If you've flown on an airplane over the last decade or so, you've certainly scoffed at the silly rule that dictates you switch off all electronics during takeoff and landing. There really doesn't seem to be a need in doing so, especially if the device is set to airplane mode, which essentially turns off all radio-based input and output.
On the way back from CES 2013, a pilot riding standby next to me said there's no real reason why passengers must turn off their devices. The only valid reason he could think of was the amount of incoming and outgoing transmissions per plane that could possibly interfere with the tower. With around 200 passengers on board, that's a lot of incoming and outgoing signals for one vehicle. Now multiply that with the number of airplanes ready to land or takeoff.
But, even with the rule in place, many passengers ignore the request and place their device in silent or airplane mode (guilty). Although the overall input/output may be reduced, it's not going to be eliminated completely unless the airline actually confiscates every device like pieces of luggage. That, of course, would be suicide for an already stumbling airline industry.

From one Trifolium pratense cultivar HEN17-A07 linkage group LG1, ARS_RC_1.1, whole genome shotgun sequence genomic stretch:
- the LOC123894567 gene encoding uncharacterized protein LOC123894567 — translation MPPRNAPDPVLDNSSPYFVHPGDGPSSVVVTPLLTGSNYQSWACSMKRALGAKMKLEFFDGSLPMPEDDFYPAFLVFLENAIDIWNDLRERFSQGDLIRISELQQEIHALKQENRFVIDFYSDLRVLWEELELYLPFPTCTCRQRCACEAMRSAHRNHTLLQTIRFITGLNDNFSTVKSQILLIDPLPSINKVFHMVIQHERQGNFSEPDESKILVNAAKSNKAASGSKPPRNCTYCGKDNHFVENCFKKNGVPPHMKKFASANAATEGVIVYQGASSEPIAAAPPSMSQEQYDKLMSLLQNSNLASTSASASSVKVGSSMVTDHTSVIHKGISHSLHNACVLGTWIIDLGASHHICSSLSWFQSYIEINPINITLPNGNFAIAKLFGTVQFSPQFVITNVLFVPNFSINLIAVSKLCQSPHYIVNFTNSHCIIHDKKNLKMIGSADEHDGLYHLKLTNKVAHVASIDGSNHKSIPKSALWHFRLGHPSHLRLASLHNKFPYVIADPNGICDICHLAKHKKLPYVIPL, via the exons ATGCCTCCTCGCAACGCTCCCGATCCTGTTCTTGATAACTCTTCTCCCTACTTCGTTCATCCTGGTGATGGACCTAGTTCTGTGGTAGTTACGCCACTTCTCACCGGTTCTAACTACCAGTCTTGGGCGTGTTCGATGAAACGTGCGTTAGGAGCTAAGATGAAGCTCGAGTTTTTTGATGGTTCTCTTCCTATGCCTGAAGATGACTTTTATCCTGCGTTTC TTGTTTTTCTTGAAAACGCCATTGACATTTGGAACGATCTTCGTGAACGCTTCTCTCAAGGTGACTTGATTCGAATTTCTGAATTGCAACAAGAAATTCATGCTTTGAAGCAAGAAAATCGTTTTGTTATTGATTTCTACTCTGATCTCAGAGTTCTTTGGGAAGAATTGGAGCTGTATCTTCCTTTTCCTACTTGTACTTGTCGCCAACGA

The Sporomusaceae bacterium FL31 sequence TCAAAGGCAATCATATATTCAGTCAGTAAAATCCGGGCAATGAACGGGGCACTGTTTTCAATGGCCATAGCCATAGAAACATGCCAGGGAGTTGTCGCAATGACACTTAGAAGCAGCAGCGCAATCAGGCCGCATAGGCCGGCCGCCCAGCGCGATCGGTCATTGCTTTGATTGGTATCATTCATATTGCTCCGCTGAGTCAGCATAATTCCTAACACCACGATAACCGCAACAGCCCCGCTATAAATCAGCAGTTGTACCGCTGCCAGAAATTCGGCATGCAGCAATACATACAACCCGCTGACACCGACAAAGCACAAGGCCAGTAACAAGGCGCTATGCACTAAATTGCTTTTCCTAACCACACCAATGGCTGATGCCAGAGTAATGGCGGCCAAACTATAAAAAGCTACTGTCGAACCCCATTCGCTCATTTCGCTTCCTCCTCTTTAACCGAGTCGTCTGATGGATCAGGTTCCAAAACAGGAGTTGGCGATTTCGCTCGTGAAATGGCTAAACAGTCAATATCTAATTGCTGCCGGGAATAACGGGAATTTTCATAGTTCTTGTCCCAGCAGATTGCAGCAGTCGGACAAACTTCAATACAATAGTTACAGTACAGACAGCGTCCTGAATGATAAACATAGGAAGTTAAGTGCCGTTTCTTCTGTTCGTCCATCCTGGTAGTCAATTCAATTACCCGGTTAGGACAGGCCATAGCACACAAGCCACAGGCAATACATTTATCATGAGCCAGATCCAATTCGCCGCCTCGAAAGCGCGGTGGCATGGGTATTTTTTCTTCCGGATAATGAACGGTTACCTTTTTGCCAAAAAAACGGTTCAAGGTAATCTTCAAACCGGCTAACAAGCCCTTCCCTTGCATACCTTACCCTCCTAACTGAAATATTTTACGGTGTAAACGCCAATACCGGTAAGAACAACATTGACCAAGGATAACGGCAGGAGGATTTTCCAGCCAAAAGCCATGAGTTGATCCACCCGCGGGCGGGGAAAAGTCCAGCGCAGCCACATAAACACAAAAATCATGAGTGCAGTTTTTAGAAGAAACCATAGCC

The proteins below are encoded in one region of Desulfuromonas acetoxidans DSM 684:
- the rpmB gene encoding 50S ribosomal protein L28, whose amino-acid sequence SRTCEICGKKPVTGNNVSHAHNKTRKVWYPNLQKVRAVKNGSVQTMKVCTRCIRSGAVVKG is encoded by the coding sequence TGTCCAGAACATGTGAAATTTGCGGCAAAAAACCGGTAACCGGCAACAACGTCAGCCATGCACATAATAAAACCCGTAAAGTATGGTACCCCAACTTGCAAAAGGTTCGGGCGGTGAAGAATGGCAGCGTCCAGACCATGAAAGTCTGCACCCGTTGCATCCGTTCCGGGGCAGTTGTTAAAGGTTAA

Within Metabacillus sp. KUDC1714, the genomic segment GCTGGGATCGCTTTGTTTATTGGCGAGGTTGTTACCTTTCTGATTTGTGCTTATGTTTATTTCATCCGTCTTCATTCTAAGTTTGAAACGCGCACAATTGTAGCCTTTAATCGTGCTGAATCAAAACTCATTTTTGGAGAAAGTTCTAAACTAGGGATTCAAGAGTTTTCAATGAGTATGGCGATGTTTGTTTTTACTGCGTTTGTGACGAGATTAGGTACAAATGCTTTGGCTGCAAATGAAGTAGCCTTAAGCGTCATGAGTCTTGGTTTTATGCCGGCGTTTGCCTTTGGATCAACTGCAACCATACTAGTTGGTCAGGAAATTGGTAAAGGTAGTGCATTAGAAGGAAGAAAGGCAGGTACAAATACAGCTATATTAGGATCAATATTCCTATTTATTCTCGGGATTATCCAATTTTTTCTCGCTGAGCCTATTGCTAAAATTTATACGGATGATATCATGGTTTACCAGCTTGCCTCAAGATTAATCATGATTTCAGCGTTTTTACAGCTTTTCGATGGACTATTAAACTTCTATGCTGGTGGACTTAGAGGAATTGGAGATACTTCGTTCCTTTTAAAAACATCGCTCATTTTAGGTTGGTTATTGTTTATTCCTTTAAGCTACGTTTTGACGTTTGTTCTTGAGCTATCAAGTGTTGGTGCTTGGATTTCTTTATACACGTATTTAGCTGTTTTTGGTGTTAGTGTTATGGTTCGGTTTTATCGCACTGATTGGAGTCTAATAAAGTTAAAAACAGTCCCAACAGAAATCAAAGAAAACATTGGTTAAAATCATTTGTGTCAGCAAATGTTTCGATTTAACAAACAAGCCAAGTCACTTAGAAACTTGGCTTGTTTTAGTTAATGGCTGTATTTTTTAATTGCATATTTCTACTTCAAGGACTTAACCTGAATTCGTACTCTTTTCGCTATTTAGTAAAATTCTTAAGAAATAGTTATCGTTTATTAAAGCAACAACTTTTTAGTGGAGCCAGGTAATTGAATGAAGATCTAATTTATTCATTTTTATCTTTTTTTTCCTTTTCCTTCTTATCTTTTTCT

"So it's O.K. to have iPads in the cockpit; it's O.K. for flight attendants — and they are not in a panic — yet it's not O.K. for the traveling public," said Senator Claire McCaskill, Democrat of Missouri. "A flying copy of 'War and Peace' is more dangerous than a Kindle."
The problem with the takeoff/landing electronics rule, which was established by the Federal Aviation Administration, is that the government has provided no real evidence that device use interferes with the plane's avionics. Because of this lack of evidence, an industry group set out last year to see if electronic gadget interference was just a myth.
Unfortunately, it looks as if phones will continue to be on the "off list" during arrival and departure, but consumers may discover by the end of the year that their tablets and other reading devices may be permitted to stay powered on. This industry group – which is made up of people from Amazon, Boeing and other aircraft makers, the CEA, FCC and others – plans to introduce its findings on July 31.
The New York Times has received one of the group's internal documents that describes its objectives, one of which ensures that flight attendants do not have to be the social police regarding devices. The group is also trying to determine what "airplane mode" actually means, and to make sure whatever new rules are adopted will be applied to devices not on the market today.
The FAA needs to update its rules for an age of wearable computers. As the paper points out, many passengers are flying with devices that track your daily activity. By the end of the year, they'll sport devices like Google Glass and possibly Apple's iWatch. The computer has moved beyond the desktop and notebook form factors.